Tag Archives: novel

Mystery Mapped Across Backs: Geoff Nicholson’s ‘The City Under the Skin’

Geoff Nicholson’s newest novel, The City Under the Skin (Farrar, Straus, and Giroux; 272 pages), takes place in an unnamed city where women are kidnapped, then released back into the streets, now bearing poorly tattooed maps across their backs. Told from various points of view, the winding story follows a handful of characters—Wrobleski, a professional killer who begins to collect these tattooed women; Billy Moore, a criminal trying to turn his life around but who agrees to one more job; Zak, who happens to work at a map shop and is unwillingly dragged into the mystery, and Marilyn, who’s obsessed …Continue reading

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Of Hope and Devastation: Michael Cunningham’s ‘The Snow Queen’

“A celestial light appeared to Barrett Meeks in the sky over Central Park, four days after Barrett had been mauled, once again, by love.” So begins The Snow Queen (Farrar, Straus and Giroux, 256 pages), the latest novel from Pulitzer Prize-winning author Michael Cunningham. Like his previous novels, The Hours and By Nightfall, Cunningham combines delicate prose with poignant subject matter, exploring the themes of love and mortality through the relationships of his characters. Beginning in 2004 on the eve of the U.S. presidential election, The Snow Queen tells the story of a group of friends across a span of …Continue reading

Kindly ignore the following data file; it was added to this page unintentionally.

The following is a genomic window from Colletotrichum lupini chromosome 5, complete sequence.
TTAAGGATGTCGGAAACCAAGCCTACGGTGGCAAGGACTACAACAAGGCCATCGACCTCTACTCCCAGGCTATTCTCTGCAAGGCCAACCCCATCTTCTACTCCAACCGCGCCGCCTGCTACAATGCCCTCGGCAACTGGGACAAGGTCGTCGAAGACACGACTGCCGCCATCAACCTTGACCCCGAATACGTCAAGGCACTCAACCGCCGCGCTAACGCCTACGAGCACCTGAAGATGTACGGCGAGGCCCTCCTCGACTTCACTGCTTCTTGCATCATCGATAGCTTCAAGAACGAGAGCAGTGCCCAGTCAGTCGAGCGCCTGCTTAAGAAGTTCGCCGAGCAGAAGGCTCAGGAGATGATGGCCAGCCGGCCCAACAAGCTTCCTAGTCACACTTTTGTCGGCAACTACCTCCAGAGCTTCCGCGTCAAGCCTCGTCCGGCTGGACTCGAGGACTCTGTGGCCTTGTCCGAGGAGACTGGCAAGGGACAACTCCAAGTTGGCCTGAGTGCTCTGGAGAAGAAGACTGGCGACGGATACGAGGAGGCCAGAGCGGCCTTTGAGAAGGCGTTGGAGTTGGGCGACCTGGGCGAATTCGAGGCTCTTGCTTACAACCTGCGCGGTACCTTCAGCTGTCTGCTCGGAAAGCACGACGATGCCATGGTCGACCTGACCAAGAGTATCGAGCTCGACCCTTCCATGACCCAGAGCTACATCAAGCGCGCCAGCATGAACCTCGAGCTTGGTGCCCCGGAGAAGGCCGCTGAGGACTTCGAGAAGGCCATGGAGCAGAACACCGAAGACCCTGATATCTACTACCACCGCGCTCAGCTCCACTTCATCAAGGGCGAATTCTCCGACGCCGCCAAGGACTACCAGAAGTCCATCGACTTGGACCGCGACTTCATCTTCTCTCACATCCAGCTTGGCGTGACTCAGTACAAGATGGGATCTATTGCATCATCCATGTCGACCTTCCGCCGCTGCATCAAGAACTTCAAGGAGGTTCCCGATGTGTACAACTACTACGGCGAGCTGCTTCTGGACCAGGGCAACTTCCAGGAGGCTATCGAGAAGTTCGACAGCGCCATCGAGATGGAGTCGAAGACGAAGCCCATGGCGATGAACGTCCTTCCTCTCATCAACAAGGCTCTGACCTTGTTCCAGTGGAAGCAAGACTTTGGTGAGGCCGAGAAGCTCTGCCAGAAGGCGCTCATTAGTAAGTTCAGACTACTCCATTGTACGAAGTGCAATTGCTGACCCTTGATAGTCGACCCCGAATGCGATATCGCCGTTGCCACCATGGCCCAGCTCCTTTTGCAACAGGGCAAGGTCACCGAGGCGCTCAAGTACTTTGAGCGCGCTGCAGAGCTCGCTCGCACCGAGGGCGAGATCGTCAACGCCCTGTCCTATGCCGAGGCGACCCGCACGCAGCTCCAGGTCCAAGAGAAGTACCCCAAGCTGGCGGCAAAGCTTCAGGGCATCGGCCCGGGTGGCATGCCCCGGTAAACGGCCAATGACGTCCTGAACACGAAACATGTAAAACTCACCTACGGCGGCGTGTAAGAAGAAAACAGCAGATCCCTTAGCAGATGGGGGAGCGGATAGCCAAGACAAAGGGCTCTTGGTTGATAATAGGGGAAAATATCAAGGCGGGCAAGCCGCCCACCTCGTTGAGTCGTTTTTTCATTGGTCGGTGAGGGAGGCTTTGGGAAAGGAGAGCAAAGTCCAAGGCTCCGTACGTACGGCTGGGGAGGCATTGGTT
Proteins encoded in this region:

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Books, Not Just the Characters, Are the Point: Rodrigo Rey Rosa’s ‘Severina’

In his introduction to Rodrigo Rey Rosa’s Severina (Yale University Press, 112 pages), poet and translator Chris Andrews writes that for readers expecting the “baroque exuberance” of fellow Guatemalan writer Miguel Angel Asturias, Rey Rosa’s fiction will come as a surprise. Not only does Rey Rosa eschew the colorful language of his predecessor for more restrained and economical prose, he allows dreams, fantasies, and hallucinations to regularly puncture his character’s worlds. In this respect, Andrews observes, the writer who Rey Rosa remains the most in debt to is Jorge Luis Borges. Reading Severina—only the fifth of Rey Rosa’s many works …Continue reading

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The Whole of the Iceberg: Rabih Alameddine’s ‘An Unnecessary Woman’

In his fifth book, An Unnecessary Woman (Grove Press, 304 pages), San Francisco author Rabih Alameddine examines the past and present life of a 72-year-old Lebanese divorcee and translator, Aaliyah, who has distanced herself from family and lost her only two friends. As she holes up in her spacious Beirut apartment and braces for bombs during the Lebanese Civil War or wanders the streets of her city decades later, Alameddine’s novel stays lodged within the confines of Aaliyah’s erudite mind, where she bounces effortlessly between Fernando Pessoa and Bruno Schultz. Literature is her only salve. For sticking with Aaliyah, the …Continue reading